The film stars Susan Sarandon as Jackie, a divorced mother of two, whose ex-husband Luke (Ed Harris) is now romantically involved with Isabel (Julia Roberts), a much younger, career-oriented woman. Still recovering from the breakup of her marriage, Jackie resents Isabel, an attitude she unconsciously encourages in her kids: 12-year-old Anna (Jena Malone) and 7-year-old Ben (Liam Aiken). For her part, Isabel is leery of supermom Jackie, and she exhibits little enthusiasm for her own role as stepmother. But when Jackie is diagnosed with terminal cancer, the two women must put aside their hostility for the sake of the children.
Stepmom poses painful, true-life questions, the kind that hang in the air, suffused with unbearable longing and sadness. "Why do you think this marriage will work and ours didn't?" a wounded Jackie asks Luke when he informs her that he intends to propose to Isabel. Sarandon invests all of her roles with a ferocious understanding and a complex web of emotion. Here, she projects a totally believable mix of wounded pride, heartache, petty jealousies and a determination to make peace with the woman who will guide her children as they grow into adulthood. Sarandon is such an accomplished actress that she never seems to be mouthing lines written by someone else; the viewer feels that, even without a script, her character would be saying the same things.
While Roberts may never scale the heights Sarandon so effortlessly achieves in film after film, her performance here can't be faulted--it's one of her best to date. But no matter how good she is, she has always been hampered by her blinding star quality, which can prove as much a curse as a blessing for a serious actress.
One of Sarandon's and Roberts' most remarkable accomplishments is the way they convey the differing level of familiarity that exists between Jackie/Luke and Isabel/Luke. Despite the breakup of their marriage, Jackie and Luke know one another in a way that Isabel and Luke, still in the first stages of love, can't possibly. And the sense of naturalness that springs from a shared history over time is depicted with extraordinary realism. Furthermore, the audience completely buys Harris' involvement with both women.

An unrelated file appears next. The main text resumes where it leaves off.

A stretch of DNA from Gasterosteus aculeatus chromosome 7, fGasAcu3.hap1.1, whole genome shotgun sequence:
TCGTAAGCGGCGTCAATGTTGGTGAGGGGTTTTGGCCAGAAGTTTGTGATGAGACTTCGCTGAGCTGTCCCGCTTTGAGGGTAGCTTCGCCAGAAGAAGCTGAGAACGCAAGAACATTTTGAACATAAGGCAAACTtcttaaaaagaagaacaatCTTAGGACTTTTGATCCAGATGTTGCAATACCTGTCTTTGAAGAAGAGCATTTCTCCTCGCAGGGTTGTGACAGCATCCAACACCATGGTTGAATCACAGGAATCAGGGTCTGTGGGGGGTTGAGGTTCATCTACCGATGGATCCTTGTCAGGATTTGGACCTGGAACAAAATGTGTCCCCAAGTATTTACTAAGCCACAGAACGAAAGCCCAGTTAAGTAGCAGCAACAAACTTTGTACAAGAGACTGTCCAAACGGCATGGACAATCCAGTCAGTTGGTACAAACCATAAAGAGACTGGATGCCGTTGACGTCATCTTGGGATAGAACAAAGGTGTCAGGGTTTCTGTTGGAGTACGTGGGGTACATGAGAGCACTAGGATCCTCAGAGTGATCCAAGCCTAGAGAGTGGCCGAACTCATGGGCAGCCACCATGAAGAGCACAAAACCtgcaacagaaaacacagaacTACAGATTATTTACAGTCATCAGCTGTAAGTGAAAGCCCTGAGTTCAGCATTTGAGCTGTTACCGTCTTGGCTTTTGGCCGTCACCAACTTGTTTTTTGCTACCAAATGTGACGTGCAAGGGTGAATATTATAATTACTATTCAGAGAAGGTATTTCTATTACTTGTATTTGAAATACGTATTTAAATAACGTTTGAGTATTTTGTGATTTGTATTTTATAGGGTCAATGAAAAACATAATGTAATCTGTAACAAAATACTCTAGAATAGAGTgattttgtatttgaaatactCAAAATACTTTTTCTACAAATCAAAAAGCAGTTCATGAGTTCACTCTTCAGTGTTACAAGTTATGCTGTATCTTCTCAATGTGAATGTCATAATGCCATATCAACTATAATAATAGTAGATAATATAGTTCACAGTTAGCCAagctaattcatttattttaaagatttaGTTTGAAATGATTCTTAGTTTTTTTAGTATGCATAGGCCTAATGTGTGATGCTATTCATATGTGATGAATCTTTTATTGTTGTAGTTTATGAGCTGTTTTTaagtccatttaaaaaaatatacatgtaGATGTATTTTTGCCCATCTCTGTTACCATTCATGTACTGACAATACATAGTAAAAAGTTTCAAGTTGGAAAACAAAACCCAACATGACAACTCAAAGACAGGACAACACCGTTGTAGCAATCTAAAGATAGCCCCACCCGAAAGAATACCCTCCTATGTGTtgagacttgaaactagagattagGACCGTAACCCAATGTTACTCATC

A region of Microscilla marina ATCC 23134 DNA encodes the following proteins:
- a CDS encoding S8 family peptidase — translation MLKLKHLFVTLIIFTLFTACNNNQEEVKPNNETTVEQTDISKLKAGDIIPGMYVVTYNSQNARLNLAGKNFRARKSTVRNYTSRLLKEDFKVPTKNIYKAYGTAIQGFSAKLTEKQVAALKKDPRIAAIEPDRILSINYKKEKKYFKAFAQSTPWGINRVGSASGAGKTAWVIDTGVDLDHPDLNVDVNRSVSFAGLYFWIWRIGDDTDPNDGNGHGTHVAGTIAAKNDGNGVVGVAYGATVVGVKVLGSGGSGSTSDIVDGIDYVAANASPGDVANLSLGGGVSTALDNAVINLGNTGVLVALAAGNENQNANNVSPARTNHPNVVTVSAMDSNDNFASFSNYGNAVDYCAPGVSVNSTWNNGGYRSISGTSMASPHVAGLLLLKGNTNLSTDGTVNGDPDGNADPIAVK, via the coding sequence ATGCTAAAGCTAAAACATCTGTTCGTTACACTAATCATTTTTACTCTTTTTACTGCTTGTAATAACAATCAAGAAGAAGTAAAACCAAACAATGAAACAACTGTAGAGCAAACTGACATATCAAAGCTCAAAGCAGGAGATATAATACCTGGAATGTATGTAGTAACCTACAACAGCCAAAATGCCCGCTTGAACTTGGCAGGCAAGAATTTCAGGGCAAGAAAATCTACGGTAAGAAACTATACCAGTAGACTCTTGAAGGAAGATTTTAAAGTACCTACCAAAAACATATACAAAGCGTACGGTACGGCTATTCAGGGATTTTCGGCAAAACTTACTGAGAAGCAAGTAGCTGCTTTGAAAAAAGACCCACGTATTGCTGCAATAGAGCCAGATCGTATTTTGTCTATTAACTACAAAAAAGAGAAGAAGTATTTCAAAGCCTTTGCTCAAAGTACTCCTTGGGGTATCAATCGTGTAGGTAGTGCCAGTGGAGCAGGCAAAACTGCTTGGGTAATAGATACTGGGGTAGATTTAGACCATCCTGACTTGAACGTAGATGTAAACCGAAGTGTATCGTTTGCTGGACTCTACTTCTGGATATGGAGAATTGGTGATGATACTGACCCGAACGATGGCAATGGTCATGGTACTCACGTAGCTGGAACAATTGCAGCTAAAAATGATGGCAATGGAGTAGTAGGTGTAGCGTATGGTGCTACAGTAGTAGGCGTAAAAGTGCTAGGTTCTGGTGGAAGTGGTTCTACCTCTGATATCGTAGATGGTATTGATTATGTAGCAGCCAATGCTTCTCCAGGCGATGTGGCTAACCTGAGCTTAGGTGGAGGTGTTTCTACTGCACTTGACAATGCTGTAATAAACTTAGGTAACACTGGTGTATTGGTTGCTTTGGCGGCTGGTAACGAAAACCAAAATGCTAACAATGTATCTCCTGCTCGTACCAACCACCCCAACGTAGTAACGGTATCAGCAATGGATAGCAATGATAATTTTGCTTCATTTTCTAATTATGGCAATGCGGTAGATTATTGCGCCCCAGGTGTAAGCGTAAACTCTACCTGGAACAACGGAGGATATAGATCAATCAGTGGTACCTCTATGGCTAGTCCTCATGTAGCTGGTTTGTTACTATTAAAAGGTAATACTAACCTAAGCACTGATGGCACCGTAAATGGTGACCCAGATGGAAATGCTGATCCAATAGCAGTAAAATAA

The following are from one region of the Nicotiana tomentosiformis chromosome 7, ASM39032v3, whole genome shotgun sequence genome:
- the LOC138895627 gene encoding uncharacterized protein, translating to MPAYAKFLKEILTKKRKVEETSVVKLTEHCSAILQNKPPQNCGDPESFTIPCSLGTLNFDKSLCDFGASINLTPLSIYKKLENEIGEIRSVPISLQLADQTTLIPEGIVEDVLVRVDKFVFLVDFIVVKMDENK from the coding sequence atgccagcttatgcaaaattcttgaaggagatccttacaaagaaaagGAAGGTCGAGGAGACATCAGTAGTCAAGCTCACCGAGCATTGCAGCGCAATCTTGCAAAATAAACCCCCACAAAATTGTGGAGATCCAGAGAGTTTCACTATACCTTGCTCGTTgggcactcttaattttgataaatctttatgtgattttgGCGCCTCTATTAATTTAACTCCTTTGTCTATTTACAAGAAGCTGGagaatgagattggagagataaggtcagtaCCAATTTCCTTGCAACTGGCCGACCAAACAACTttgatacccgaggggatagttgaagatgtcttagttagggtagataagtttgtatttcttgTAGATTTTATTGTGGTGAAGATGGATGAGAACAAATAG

Malone (Contact, Bastard Out of Carolina) and Aiken (The Object of My Affection, Henry Fool) round out the stellar cast. Two of the most gifted child actors working today, they prove completely at ease in front of the camera, bringing emotional range to their roles.
Although credited to five writers--usually a sign of trouble--the script manages to avoid most of the cliches you might expect to see, given the material. A few incidents feel contrived, however, such as the way in which Isabel first learns of Jackie's illness; and a couple of scenes seem artificial, as when Jackie and her kids go on a moonlighted horseback ride.
Overall, though, the script has the unequivocal ring of truth, conveying how tough it is to lose someone's love when you are still in love with that person; how painful it is to watch your children form an attachment with their father's new girlfriend; and how, even in the best of circumstances, it is difficult to let go of your kids.
Stepmom marks director Chris Columbus' first foray into drama after a string of comedies, including Mrs. Doubtfire (1993) and Home Alone (1990), and he acquits himself admirably here regarding structure and pace. Just when Jackie and Isabel seem to be making headway in their relationship, some incident upsets the apple cart. Still, a growing respect develops gradually and believably between the two women, and the writers never take sides. Many viewers will be brushing away tears by the final reel, but even those who remain dry-eyed will be won over by the powerful performances that bring the film's universal themes to life. Stepmom stands out as one of the year's strongest and best studio offerings.
Directed by Chris Columbus; with Susan Sarandon, Julia Roberts and Ed Harris.